Electric Propulsion (EP) is a propulsion system designed specifically for space that uses electrical energy to accelerate propellant through various electrical or magnetic physical processes – essentially accelerating a gas that has been ionised in some way electrostatically. The advantage of such a system over conventional propulsion is that the propellant can escape at up to 20 times the speed of conventional propulsion, making EP much more efficient in terms of the mass of propellant required – reducing the mass of propellant that the device has to carry, ultimately leading to significant cost savings.
The propellant may vary for different propulsion systems using different solutions: sometimes even conventional propellants may be used, but typically noble gases such as xenon or argon are used, especially the former, which is used by most of these propulsion systems. Another disadvantage of xenon is that it has to be stored at high pressure. EPs are mainly used in satellites, which is one reason why these noble gases are rare and why the industrial production of such propellants is very expensive and not sustainable in the long term.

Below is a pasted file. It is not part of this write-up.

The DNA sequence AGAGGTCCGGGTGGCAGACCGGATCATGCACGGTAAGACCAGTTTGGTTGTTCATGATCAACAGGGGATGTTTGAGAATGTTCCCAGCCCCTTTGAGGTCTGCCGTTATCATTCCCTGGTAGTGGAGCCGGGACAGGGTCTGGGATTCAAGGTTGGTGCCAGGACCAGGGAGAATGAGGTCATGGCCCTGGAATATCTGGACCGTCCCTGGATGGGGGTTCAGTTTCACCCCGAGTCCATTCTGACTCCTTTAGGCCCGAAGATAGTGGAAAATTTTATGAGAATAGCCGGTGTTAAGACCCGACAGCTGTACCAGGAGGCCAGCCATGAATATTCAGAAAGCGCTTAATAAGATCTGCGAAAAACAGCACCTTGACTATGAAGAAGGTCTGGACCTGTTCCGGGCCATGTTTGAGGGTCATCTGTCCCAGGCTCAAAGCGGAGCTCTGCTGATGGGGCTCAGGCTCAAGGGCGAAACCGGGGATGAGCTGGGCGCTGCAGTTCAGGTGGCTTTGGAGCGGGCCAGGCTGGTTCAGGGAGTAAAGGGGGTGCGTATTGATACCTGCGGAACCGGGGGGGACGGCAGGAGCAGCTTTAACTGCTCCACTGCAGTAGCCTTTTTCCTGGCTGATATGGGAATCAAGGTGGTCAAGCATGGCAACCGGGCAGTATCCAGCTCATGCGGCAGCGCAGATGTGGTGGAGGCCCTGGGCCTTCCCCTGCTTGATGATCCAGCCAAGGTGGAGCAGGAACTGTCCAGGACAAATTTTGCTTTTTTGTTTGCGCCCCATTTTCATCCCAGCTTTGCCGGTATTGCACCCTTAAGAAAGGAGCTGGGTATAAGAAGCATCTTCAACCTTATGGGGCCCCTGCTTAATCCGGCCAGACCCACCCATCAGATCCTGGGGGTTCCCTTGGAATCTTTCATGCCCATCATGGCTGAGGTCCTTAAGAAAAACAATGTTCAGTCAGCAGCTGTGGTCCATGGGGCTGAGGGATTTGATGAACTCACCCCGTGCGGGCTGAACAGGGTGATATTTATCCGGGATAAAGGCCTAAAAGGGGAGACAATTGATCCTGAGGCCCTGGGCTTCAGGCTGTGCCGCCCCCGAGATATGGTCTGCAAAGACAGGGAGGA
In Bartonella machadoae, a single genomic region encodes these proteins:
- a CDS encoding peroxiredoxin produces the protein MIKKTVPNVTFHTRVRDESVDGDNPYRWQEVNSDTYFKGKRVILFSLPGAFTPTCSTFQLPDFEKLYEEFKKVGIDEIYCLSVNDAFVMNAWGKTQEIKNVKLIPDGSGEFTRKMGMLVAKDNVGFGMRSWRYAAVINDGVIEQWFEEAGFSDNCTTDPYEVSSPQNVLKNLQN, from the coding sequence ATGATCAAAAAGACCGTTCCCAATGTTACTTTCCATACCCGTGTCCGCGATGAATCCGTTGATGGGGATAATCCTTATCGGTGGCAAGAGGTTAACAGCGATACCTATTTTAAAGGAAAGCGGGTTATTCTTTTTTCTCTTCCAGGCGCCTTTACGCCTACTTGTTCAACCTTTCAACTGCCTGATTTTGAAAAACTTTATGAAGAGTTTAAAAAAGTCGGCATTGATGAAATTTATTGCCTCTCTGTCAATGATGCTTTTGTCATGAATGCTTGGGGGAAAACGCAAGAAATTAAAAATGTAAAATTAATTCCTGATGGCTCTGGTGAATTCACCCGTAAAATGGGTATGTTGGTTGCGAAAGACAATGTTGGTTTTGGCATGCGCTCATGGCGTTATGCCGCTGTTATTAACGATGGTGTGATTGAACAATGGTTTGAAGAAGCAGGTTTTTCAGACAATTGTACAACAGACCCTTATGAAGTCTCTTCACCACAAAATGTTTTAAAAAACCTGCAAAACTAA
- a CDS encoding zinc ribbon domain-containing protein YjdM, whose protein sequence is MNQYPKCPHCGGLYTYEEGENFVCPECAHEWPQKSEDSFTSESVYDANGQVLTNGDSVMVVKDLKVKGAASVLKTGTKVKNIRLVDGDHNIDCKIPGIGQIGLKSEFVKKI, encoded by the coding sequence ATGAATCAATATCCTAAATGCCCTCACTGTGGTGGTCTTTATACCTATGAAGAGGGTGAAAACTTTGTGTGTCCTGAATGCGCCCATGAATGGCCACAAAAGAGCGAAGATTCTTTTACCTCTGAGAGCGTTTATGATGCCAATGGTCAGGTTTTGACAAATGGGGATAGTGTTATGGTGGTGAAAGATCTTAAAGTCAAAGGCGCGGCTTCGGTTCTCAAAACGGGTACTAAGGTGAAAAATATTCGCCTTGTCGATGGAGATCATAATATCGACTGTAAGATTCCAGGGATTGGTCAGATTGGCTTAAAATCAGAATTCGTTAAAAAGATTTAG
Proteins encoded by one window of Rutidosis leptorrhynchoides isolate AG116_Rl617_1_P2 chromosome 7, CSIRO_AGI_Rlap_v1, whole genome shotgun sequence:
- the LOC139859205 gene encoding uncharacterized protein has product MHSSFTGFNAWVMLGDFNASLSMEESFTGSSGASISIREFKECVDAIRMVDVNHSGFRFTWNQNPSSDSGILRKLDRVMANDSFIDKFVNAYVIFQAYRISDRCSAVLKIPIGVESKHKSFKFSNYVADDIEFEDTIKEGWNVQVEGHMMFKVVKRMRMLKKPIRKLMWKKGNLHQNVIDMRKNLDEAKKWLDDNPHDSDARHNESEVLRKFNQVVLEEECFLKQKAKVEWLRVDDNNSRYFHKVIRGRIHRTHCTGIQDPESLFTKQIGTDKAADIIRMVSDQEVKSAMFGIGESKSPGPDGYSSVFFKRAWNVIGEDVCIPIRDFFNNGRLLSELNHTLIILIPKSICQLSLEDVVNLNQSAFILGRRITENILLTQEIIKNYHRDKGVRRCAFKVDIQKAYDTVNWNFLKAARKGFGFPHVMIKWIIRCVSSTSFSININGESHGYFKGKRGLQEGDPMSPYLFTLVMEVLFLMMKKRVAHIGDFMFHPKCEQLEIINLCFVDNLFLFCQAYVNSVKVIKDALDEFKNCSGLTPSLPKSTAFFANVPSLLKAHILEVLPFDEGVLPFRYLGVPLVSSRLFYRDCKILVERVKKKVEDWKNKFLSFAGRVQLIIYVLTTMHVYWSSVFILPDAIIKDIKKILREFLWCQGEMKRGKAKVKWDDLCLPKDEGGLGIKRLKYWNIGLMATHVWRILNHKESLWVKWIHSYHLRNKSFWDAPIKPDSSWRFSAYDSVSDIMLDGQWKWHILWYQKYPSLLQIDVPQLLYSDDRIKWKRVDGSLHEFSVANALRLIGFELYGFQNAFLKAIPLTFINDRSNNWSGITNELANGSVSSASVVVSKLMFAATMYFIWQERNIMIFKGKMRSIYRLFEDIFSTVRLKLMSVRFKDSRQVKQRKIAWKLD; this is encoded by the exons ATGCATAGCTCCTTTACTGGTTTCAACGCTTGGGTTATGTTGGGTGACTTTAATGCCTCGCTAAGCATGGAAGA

This is where iodine comes in, which is used in the EP developed by the French company ThrustMe and researchers at Nanyang Technological University in Singapore. The engine was tested in space last November on a 20 kg CubeSat satellite, and a paper reporting the results has just been published in Nature, reports Interesting Engineering. Compared to Xenon, iodine has several advantages: it is available in larger quantities, it is cheaper to produce and it is easier to store because in its elementary state iodine is composed of diatomic I2 molecules, a brownish-black solid that would be stored in the container. However, iodine sublimes easily – leaving the liquid state out, it turns into a gas at lower temperatures.
The news also reports that iodine is also more ionisation efficient than xenon – so it requires less energy to ionise, which means less propellant and less electrical energy is needed to power it. So the satellite can also be smaller, simpler – ultimately cheaper – and the reduction in mass can save money on launching these devices into space. In addition, smaller satellites make it easier to avoid collisions and reduce the mass of space debris.
The IE does mention that the method is not perfect: the iodine needs to be heated to some extent before use, so the engine will have warm-up and cool-down periods during which it cannot be used. And if EP were to be installed in larger devices, it would need quite a lot of energy.